The problem is clear. David will end up touching the Elf. He is very sensory seeking and will want to explore it.  And even if by some miracle if he doesn’t something will happen that means it gets knocked down or grabbed by the new dog. Jane will be in pieces because the magic will be gone and how will Father Christmas know she has been good now?

In addition, Anthony, will be petrified about being seen by the Elf and what the Elf will ‘report back’ to Father Christmas. He tries his best, but as a kid with autism and ADHD, he struggles to be what most people would perceive as ‘good’ all the time. He forgets things, gets distracted and often doesn’t end up doing things he is asked.

He really only responds well to positive reinforcement. It’s one of the reason’s we generally applaud good behaviour, but it felt a bit as if the Elf was watching out more for bad behaviour than delighting in the kids trying their best, being helpful or kind.  Anthony will worry he is not good enough.  We want to boosting his self esteem at the moment. Being different when you are 10 years old is challenging.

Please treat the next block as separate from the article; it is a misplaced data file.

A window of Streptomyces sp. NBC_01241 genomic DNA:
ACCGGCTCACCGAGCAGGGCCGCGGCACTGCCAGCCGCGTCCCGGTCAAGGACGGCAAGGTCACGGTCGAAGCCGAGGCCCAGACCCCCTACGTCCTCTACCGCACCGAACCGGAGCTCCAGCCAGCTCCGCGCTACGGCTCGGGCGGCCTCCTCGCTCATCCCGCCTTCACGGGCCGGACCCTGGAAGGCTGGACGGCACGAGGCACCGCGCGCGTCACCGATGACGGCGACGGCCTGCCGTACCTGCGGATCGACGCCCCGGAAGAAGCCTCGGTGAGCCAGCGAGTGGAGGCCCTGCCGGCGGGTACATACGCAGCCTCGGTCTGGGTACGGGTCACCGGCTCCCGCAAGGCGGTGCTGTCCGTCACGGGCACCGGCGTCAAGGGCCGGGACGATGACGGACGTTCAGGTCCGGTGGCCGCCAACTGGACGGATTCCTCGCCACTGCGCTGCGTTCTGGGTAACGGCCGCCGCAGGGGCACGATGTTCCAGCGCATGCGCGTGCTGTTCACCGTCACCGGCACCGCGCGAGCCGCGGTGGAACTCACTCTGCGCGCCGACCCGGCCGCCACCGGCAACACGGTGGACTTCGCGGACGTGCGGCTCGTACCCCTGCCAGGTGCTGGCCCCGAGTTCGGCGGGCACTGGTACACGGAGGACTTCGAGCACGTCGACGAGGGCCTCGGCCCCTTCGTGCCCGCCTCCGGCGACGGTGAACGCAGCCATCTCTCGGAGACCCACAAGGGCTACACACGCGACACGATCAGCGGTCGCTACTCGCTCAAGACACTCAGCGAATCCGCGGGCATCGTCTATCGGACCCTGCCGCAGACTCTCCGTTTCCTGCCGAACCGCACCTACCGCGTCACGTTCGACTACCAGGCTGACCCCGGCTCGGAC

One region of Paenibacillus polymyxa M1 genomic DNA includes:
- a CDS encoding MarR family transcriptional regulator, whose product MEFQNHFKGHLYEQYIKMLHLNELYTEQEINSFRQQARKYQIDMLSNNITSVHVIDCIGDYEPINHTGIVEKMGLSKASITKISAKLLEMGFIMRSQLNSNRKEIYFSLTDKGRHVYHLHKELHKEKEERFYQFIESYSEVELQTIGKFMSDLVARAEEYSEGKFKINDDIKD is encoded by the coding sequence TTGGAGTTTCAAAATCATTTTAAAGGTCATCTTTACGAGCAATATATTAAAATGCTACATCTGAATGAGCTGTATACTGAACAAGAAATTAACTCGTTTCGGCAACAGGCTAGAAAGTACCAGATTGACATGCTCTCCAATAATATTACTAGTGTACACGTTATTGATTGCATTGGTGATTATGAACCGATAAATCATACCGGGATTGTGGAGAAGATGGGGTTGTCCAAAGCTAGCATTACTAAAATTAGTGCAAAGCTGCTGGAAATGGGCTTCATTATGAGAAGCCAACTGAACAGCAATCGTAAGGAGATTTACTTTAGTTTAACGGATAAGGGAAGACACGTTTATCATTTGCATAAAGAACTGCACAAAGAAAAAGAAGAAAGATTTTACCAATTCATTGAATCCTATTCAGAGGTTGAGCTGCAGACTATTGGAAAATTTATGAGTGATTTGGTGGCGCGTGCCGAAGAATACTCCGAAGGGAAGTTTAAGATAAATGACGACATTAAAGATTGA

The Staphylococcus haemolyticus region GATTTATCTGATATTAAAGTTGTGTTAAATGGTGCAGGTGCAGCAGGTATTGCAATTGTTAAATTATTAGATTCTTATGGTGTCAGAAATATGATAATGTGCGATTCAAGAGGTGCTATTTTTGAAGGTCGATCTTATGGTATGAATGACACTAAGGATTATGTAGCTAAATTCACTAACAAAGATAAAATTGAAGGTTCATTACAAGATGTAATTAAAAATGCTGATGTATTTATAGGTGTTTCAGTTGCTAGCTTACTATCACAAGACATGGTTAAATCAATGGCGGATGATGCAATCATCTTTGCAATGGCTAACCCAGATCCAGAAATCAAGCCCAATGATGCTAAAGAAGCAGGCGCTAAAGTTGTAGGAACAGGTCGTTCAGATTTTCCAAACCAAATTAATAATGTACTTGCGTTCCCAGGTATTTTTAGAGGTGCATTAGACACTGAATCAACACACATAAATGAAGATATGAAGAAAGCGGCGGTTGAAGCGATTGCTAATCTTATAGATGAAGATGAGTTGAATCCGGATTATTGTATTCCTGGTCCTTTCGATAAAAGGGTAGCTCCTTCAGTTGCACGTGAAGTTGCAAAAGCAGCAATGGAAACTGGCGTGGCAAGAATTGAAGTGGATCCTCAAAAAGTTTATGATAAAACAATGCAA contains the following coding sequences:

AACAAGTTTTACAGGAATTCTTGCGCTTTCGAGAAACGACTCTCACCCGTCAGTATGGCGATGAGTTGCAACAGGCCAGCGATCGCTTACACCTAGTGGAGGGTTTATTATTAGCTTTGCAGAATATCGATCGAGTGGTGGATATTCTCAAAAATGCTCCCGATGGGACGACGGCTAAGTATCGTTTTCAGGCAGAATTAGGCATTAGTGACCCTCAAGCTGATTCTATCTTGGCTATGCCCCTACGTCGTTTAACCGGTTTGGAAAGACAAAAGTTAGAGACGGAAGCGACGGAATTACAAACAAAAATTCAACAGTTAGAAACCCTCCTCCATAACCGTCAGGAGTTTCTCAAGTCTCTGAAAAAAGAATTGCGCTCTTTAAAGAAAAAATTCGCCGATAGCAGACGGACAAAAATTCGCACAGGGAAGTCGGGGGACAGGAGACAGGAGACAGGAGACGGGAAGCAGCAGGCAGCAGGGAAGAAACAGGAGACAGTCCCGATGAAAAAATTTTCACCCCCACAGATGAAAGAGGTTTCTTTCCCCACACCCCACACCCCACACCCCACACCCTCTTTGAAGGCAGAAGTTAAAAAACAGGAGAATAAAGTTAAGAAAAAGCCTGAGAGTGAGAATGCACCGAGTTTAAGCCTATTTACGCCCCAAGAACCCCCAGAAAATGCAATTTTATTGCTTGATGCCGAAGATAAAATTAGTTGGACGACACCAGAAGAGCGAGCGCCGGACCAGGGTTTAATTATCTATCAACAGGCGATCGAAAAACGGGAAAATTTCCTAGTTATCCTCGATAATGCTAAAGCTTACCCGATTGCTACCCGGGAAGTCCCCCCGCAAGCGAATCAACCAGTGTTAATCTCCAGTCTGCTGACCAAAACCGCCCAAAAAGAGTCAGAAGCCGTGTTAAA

So, the Elf on the Shelf is coming to our home – today in fact. But instead of the usual book and usual rules, our Elf, has been selected by Father Christmas for a special mission in our home. And sent a letter in response to Jane’s video, ahead of his/her arrival letting her know there was no need to worry about it.  There is even the benefit of letting Jane know it's OK should the Elf become accidentally damaged.

We could just remove the book when the box arrives, but I found I can just remove three pages (contact me if you want details on how to do this) and the book still makes sense, it just misses out about not being touched. I think the letter also helps to promote good behaviour for Anthony, rather than worrying about poor performance.  Well done Elf!

UPDATE:  Anthony was also scared of the idea that Elf on the Shelf moved around at night.